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Applied Precision, Microchips, University of California, Agilent Technologies

Applied Precision of Issaquah, Wash., has received US Patent No. 7,408,176, “System and method employing photokinetic techniques in cell biology imaging applications.” The patent claims a system and method employing photokinetic techniques in cell biology imaging applications. The methods of acquiring image data include: a) selectively inducing photoactivation of material at a site on the object; b) performing an optical axis integration scan; c) simultaneously executing a time delay integration scan sequence; and d) processing acquired image data in accordance with one or more desired analyses. Potential applications may include multi-dimensional analyses of dispersion characteristics, biomolecular binding in cellular organelles, and photoactivation assisted systematic image segmentation for the study of cellular components.

Microchips of Bedford, Mass., has received US Patent No. 7,410,616, “Device for the controlled exposure of reservoir-based sensors.” The patent claims devices for the controlled exposure of a sensor or sensor component. The device includes a substrate; at least one reservoir provided in the substrate; at least one sensor or sensor component located in the at least one reservoir; at least one reservoir cap closing an opening in the at least one reservoir to isolate the sensor or sensor component from a selected environmental component outside of the at least one reservoir; at least one intermediate barrier layer disposed in the at least one reservoir between the reservoir cap and the sensor or sensor component; and means for disintegrating the reservoir cap to expose the sensor or sensor component to the selected environmental component.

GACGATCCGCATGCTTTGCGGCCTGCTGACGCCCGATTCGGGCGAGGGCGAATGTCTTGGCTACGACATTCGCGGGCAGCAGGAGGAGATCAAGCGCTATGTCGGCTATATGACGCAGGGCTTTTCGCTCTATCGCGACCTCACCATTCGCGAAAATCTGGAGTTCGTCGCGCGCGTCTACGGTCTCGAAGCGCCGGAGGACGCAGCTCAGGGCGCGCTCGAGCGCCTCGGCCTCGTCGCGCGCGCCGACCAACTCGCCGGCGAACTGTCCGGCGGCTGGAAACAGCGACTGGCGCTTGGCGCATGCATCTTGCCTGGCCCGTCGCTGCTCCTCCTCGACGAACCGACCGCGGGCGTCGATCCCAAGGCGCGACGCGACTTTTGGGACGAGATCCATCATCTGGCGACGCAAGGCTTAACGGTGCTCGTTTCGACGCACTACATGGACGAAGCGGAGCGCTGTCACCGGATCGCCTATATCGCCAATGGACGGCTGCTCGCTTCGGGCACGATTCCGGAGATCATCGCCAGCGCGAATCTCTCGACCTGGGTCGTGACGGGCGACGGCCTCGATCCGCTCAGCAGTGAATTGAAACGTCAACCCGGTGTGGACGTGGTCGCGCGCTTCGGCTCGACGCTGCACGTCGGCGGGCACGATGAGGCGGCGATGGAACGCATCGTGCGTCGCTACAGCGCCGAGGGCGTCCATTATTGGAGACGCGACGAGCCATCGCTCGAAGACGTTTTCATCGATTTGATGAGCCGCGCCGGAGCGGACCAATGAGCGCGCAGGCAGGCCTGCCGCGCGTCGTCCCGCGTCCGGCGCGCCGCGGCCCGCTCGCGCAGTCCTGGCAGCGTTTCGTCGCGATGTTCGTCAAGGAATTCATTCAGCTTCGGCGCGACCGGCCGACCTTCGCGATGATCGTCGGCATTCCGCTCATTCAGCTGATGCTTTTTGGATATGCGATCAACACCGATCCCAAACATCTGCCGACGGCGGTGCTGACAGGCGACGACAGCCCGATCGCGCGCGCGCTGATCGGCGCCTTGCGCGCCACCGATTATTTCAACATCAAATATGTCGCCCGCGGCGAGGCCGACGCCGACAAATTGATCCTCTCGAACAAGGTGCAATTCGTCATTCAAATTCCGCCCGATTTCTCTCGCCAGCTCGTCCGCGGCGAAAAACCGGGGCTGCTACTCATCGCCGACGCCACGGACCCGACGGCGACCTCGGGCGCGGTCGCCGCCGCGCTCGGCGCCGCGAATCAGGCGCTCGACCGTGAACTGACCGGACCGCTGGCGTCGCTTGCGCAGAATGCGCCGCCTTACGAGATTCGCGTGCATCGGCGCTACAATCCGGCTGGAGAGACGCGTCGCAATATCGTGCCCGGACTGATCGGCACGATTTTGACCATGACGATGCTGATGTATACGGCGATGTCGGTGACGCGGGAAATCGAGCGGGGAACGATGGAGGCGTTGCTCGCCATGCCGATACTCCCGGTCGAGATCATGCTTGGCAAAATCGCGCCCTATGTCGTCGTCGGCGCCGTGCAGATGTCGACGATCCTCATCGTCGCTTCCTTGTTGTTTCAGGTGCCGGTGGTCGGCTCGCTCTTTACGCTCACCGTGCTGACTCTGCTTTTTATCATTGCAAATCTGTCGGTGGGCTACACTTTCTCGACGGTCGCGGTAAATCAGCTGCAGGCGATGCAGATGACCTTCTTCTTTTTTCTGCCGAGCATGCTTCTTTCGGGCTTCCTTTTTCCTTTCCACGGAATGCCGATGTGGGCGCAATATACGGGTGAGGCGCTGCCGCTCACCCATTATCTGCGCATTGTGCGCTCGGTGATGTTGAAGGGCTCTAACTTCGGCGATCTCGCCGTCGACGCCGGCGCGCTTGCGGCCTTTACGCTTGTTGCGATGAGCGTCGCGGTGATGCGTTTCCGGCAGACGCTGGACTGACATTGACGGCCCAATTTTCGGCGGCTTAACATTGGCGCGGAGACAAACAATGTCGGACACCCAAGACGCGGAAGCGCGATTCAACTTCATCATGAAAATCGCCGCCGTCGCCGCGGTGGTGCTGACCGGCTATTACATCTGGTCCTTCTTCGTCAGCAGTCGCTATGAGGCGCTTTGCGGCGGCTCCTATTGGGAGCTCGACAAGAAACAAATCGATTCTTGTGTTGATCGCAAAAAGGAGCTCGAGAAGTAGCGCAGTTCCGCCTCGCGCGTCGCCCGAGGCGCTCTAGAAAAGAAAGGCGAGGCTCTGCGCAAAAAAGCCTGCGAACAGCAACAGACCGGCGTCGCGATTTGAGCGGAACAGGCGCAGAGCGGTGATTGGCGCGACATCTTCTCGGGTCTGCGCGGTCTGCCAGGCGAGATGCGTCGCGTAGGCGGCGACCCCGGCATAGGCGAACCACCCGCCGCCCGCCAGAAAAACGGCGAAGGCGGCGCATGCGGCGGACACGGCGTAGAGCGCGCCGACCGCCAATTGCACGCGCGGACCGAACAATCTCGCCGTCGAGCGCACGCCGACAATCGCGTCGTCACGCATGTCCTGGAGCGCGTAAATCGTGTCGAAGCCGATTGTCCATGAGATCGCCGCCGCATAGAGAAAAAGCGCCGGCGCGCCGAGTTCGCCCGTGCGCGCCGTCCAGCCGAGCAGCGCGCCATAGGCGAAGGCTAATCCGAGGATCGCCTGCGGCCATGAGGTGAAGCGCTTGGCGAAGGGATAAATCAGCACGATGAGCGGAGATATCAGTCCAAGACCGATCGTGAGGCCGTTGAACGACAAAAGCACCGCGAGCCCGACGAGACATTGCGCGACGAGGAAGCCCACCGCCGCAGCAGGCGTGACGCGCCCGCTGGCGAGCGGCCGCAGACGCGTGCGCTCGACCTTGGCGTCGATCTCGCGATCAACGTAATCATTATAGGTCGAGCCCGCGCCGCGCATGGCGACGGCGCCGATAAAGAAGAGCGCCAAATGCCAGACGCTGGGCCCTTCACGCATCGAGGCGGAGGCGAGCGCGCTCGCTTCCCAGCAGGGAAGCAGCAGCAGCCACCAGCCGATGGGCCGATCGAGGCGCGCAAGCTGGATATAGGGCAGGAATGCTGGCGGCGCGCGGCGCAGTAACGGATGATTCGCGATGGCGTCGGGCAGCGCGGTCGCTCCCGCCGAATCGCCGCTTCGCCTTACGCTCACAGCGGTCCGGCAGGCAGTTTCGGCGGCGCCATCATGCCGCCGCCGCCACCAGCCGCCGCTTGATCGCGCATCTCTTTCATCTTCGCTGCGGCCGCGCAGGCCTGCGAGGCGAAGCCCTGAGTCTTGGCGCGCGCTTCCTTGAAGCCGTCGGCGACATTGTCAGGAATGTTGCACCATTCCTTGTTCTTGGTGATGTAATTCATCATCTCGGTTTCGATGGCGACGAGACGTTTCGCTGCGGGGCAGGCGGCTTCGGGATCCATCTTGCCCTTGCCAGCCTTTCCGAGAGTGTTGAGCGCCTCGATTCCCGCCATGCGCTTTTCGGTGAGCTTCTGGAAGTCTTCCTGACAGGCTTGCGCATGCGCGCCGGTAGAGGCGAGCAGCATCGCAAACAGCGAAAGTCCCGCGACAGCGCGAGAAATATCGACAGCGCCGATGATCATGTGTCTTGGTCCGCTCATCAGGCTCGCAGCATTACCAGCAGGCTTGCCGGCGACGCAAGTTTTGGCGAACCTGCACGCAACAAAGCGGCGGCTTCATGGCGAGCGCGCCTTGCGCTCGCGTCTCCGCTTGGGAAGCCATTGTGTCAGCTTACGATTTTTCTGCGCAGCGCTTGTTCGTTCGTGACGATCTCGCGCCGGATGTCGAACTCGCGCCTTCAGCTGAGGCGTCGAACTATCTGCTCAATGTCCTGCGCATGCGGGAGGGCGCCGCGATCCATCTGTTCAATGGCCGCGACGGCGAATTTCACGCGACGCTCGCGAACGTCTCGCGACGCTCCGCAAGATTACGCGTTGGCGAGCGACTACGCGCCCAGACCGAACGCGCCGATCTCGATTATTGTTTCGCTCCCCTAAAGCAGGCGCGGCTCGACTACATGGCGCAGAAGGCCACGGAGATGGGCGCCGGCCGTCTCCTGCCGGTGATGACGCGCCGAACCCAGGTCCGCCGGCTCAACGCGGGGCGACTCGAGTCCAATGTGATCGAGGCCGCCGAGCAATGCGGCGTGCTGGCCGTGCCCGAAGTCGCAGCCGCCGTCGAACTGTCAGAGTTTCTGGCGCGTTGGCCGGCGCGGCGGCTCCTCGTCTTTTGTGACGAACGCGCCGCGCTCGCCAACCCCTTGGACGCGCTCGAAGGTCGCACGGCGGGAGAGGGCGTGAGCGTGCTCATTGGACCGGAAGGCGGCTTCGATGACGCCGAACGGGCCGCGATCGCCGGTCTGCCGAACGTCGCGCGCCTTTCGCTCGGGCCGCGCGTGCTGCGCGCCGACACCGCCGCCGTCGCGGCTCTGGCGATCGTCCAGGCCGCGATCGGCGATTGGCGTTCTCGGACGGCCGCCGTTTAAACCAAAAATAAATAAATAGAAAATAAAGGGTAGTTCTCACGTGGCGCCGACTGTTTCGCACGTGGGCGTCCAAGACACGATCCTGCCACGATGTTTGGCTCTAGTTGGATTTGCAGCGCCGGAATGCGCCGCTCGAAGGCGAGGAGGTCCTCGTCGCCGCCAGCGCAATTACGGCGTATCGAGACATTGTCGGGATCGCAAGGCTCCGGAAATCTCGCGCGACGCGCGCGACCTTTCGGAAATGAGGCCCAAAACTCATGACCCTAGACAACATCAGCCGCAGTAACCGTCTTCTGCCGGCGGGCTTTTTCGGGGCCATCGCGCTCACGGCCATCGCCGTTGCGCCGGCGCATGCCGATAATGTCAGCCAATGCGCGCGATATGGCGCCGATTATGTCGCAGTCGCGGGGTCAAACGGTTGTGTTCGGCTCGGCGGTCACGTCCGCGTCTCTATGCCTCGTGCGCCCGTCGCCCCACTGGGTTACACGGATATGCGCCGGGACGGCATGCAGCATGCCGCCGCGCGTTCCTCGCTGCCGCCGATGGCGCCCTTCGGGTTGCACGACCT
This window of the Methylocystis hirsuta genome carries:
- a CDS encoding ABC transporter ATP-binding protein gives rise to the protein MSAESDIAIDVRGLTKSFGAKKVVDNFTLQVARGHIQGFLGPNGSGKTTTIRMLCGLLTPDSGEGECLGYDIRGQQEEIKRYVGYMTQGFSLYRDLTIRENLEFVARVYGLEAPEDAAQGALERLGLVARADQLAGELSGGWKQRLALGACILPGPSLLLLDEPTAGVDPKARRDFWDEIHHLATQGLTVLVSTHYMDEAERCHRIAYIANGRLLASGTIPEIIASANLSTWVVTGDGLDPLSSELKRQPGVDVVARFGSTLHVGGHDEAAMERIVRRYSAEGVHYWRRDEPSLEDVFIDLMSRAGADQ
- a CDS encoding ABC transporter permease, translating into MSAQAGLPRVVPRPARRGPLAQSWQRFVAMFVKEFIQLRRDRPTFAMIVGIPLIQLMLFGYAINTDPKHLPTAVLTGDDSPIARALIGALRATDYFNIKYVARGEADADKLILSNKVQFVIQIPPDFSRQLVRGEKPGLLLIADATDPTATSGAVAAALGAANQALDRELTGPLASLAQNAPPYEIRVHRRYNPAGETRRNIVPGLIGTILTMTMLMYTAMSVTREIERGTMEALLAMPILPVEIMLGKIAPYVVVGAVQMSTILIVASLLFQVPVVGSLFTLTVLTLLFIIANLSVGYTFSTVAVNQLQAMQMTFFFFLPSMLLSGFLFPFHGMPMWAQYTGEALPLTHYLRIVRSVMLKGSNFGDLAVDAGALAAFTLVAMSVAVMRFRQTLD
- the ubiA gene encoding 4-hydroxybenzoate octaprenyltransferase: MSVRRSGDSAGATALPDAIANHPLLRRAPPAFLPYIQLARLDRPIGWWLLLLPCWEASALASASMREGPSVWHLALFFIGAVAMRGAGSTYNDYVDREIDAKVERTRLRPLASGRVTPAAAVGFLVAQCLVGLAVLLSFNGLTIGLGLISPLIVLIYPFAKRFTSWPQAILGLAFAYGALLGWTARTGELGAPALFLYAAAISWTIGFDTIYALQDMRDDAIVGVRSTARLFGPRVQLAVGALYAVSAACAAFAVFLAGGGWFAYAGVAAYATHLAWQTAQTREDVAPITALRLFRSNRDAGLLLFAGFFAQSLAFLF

The University of California of Oakland has received US Patent No. 7,410,803,
“Method and apparatus for preparing lipidic mesophase material.” The patent claims a method of dispensing a substance comprising lipidic cubic phases by: a) mixing the substance in a first syringe; b) coupling the first syringe with a second, smaller syringe; transferring the substance from the first syringe to the second syringe; decoupling the second syringe from the first syringe so as to permit manipulation of the second syringe; and then utilizing the second syringe to dispense the substance onto a microarray.

Agilent Technologies has received US Patent No. 7,412,085, “Method of extracting locations of nucleic acid array features.” The patent claims methods for correcting systematic errors in the measured position of deposited features of a nucleic acid array on a substrate. The systematic errors are modeled by an algorithmic model based on measuring the positions and possibly other properties of a subset of the features, and a model is constructed for predicting deviations in feature position from an ideal grid. Deviations arising in the deposition process, the scanning process, or both may therefore be corrected.

The Scan

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